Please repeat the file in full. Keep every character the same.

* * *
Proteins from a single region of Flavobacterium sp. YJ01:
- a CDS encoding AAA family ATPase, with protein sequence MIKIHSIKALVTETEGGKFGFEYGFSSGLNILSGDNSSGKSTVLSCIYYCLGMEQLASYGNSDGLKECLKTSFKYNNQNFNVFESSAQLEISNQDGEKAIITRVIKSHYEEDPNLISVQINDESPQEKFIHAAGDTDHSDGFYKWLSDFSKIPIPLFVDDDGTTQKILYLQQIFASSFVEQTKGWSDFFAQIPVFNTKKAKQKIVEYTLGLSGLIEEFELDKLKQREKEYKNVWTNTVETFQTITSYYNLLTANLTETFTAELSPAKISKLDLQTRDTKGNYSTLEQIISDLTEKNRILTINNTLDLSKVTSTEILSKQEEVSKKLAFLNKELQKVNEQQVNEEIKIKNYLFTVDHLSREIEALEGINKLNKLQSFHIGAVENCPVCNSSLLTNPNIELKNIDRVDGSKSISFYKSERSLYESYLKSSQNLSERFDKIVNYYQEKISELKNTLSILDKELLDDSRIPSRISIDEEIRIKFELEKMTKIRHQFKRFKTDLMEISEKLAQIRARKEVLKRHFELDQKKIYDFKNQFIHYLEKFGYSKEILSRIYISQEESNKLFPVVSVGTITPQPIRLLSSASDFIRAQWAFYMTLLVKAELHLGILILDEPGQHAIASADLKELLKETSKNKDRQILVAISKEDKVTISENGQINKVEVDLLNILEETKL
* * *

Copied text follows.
Proteins from a single region of Flavobacterium sp. YJ01:
- a CDS encoding AAA family ATPase, with protein sequence MIKIHSIKALVTETEGGKFGFEYGFSSGLNILSGDNSSGKSTVLSCIYYCLGMEQLASYGNSDGLKECLKTSFKYNNQNFNVFESSAQLEISNQDGEKAIITRVIKSHYEEDPNLISVQINDESPQEKFIHAAGDTDHSDGFYKWLSDFSKIPIPLFVDDDGTTQKILYLQQIFASSFVEQTKGWSDFFAQIPVFNTKKAKQKIVEYTLGLSGLIEEFELDKLKQREKEYKNVWTNTVETFQTITSYYNLLTANLTETFTAELSPAKISKLDLQTRDTKGNYSTLEQIISDLTEKNRILTINNTLDLSKVTSTEILSKQEEVSKKLAFLNKELQKVNEQQVNEEIKIKNYLFTVDHLSREIEALEGINKLNKLQSFHIGAVENCPVCNSSLLTNPNIELKNIDRVDGSKSISFYKSERSLYESYLKSSQNLSERFDKIVNYYQEKISELKNTLSILDKELLDDSRIPSRISIDEEIRIKFELEKMTKIRHQFKRFKTDLMEISEKLAQIRARKEVLKRHFELDQKKIYDFKNQFIHYLEKFGYSKEILSRIYISQEESNKLFPVVSVGTITPQPIRLLSSASDFIRAQWAFYMTLLVKAELHLGILILDEPGQHAIASADLKELLKETSKNKDRQILVAISKEDKVTISENGQINKVEVDLLNILEETKL